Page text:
Try typing church gospel, rhythm and blues, Lawrence Welk, and Ella Fitzgerald into your favorite streaming music service. If you’re lucky, the results will surround you with the soulful sounds of Jessie Laine Powell. The Lexington singer has garnered wide acclaim for her sultry blend of gospel music with contemporary and traditional jazz.
Powell appeared on KET’s Connections with Renee Shaw to discuss her life, her music, and her latest CD.
The Roots of Her Distinctive Style
Growing up a preacher’s kid in Lexington in the 1960s and 1970s, Powell says she was surrounded by church music, as well as Saturday night TV staples “Hee Haw” and “The Lawrence Welk Show.” When Powell started performing publicly at age 14, she sang everything from country to R&B to pop.
But when she was in her 20s, Powell was invited to perform at a local bistro by the late Lexington jazz pianist Mike Allen. Powell says Allen took her under his wing and introduced her to jazz, especially standards by the likes of Duke Ellington, George and Ira Gershwin, Harold Arlen, and others. She admits she was skeptical at first, but as she learned more about the improvisatory nature of jazz, Powell says she got hooked.
“I like the vastness of it because I’m a free-spirited person,” Powell says, “so this just gives me room to grow.”
During this time Powell says she had many mentors even though she never met any of them: jazz legends Ella Fitzgerald, Carmen McRae, and Billy Eckstine, as well as popular singers like Barbra Streisand, Nat King Cole, and Natalie Cole. As she studied recordings by the vocalists, Powell says she at first thought she had to emulate them in her own performances.
“Then when I embraced my own originality and what I had to give and what I had to offer and not trying to be someone else, it made it so much easier for me,” Powell says.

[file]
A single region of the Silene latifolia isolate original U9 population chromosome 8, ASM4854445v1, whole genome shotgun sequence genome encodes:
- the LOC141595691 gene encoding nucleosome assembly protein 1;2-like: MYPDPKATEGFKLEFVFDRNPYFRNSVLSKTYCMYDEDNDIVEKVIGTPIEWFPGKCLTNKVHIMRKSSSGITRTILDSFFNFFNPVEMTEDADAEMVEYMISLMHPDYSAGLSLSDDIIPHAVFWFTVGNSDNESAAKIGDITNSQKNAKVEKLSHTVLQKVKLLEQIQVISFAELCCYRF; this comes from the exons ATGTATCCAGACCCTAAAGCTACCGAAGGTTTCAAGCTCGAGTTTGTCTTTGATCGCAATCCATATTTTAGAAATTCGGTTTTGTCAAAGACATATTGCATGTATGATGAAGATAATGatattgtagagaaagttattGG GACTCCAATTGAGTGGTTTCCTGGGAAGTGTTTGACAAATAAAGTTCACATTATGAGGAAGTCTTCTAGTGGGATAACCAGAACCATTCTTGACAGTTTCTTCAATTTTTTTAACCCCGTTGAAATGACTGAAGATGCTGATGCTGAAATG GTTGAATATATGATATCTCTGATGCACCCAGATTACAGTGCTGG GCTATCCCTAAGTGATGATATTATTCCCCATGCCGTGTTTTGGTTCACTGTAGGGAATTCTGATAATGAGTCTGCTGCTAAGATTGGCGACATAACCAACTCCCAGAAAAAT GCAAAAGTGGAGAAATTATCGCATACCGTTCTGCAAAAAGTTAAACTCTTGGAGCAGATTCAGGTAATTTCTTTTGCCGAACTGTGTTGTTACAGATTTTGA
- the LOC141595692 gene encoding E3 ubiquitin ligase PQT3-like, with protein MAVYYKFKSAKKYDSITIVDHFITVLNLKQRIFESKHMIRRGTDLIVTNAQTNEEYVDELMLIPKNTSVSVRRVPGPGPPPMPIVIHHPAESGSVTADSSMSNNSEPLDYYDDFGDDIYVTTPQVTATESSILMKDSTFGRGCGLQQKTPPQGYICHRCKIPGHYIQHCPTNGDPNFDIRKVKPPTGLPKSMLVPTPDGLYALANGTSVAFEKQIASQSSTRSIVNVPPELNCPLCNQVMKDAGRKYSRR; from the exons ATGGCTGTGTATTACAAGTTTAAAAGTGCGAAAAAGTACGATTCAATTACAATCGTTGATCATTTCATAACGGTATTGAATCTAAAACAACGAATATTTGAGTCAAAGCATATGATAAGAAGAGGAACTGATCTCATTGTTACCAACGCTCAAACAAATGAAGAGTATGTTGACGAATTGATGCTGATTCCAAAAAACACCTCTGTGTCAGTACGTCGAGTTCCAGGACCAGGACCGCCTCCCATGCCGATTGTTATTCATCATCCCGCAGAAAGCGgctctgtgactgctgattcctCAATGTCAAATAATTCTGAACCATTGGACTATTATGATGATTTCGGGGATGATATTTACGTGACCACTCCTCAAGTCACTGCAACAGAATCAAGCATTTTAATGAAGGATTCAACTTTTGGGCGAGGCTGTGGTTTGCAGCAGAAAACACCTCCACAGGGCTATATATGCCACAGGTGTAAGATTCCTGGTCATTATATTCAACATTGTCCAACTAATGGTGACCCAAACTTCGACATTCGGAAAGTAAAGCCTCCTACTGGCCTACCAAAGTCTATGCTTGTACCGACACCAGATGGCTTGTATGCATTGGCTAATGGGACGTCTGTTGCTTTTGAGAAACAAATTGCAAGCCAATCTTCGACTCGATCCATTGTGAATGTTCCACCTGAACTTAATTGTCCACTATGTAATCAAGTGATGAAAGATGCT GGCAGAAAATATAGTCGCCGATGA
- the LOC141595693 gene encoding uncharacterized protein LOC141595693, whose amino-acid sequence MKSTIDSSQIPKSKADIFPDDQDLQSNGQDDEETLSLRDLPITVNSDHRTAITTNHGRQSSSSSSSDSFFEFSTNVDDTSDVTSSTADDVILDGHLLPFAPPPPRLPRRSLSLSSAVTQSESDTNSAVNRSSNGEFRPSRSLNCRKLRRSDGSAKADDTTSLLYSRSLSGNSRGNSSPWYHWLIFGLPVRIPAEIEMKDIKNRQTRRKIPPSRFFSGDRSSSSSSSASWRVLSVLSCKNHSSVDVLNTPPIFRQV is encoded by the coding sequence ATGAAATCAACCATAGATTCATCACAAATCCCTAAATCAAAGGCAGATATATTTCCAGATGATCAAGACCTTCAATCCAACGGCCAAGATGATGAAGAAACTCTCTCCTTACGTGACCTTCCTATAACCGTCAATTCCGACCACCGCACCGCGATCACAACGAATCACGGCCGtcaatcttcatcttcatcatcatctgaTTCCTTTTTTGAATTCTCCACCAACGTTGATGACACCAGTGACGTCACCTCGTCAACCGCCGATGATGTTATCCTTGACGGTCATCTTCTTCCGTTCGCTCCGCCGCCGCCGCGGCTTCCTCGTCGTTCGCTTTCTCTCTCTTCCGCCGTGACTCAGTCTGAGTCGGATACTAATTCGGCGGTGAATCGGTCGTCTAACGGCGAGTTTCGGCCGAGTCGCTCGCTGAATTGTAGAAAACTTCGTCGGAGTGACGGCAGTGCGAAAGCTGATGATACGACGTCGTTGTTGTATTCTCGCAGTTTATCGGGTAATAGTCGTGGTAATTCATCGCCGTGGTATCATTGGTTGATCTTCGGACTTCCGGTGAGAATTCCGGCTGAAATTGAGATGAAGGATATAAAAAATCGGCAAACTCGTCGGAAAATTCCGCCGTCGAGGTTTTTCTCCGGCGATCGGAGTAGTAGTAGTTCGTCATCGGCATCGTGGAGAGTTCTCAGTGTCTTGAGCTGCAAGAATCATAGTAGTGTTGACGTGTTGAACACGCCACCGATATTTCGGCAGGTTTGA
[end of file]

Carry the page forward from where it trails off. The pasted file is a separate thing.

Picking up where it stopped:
Inspiration with a Groove
As Powell’s jazz career began to take off, she jumped at a chance to move to California and sing on radio and television, and open for Nancy Wilson, the acclaimed jazz, blues, and pop artist. A few years later she returned to her hometown and released her first CD titled “On the Edge” in 2008. Her second CD, “Fill the Void,” came out earlier this month.
Both recordings feature Powell’s smoky and sultry blend of jazz and gospel music. She says she resisted advice from record producers to separate the two genres because she wanted her fans to have songs they could groove to while also hearing selections that are calming and inspirational.
“It’s a ministry in a way to me,” Powell says of her music.
One song on her new album that Powell is particularly proud of is one she composed. “You’re Okay” was written as a gift to her teenage daughter, who was having a tough time in school. Powell says the song is meant as an antidote to the pressures that society places on young women, and a reminder for them to connect with their inner beauty, strengths, and unique gifts.
“I’m just a channel for a greater power that flowed through me to be able to write this song,” Powell says. “Regardless if she’s big, full-figured, small, it doesn’t matter. It all starts on the inside.”
Powell also wants her music to serve as a voice for those who have been sexually abused. She says she survived a rape earlier in her life, so she wants to help bring attention to the problem of sexual violence.
Now 54 years old, Powell is proud of the time and work she’s devoted to her honing her singing talents. She fears that the music business now is too focused on generating a quick profit on overnight successes.
“The industry has changed so very much,” Powell says. “You’ve got YouTube and you’ve got all the social media and anybody can just get up there and be a star without going through what I went through for 30 years.”